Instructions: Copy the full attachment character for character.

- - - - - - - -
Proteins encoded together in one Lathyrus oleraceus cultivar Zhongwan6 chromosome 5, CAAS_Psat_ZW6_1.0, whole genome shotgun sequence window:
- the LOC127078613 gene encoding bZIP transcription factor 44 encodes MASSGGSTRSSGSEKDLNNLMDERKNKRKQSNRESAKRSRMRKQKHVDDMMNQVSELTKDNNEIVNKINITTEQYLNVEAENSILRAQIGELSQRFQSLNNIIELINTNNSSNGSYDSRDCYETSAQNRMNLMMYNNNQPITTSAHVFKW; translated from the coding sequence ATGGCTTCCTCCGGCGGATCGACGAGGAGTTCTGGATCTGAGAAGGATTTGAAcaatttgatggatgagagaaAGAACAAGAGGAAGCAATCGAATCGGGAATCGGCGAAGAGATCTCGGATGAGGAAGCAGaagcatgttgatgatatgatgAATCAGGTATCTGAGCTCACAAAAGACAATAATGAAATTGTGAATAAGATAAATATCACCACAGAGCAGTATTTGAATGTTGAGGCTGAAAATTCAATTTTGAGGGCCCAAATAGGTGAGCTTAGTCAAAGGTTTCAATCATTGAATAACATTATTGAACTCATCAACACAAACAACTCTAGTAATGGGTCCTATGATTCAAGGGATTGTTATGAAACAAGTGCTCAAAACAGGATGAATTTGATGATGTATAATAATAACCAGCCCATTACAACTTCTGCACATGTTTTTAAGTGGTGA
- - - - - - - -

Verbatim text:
Proteins encoded together in one Lathyrus oleraceus cultivar Zhongwan6 chromosome 5, CAAS_Psat_ZW6_1.0, whole genome shotgun sequence window:
- the LOC127078613 gene encoding bZIP transcription factor 44 encodes MASSGGSTRSSGSEKDLNNLMDERKNKRKQSNRESAKRSRMRKQKHVDDMMNQVSELTKDNNEIVNKINITTEQYLNVEAENSILRAQIGELSQRFQSLNNIIELINTNNSSNGSYDSRDCYETSAQNRMNLMMYNNNQPITTSAHVFKW; translated from the coding sequence ATGGCTTCCTCCGGCGGATCGACGAGGAGTTCTGGATCTGAGAAGGATTTGAAcaatttgatggatgagagaaAGAACAAGAGGAAGCAATCGAATCGGGAATCGGCGAAGAGATCTCGGATGAGGAAGCAGaagcatgttgatgatatgatgAATCAGGTATCTGAGCTCACAAAAGACAATAATGAAATTGTGAATAAGATAAATATCACCACAGAGCAGTATTTGAATGTTGAGGCTGAAAATTCAATTTTGAGGGCCCAAATAGGTGAGCTTAGTCAAAGGTTTCAATCATTGAATAACATTATTGAACTCATCAACACAAACAACTCTAGTAATGGGTCCTATGATTCAAGGGATTGTTATGAAACAAGTGCTCAAAACAGGATGAATTTGATGATGTATAATAATAACCAGCCCATTACAACTTCTGCACATGTTTTTAAGTGGTGA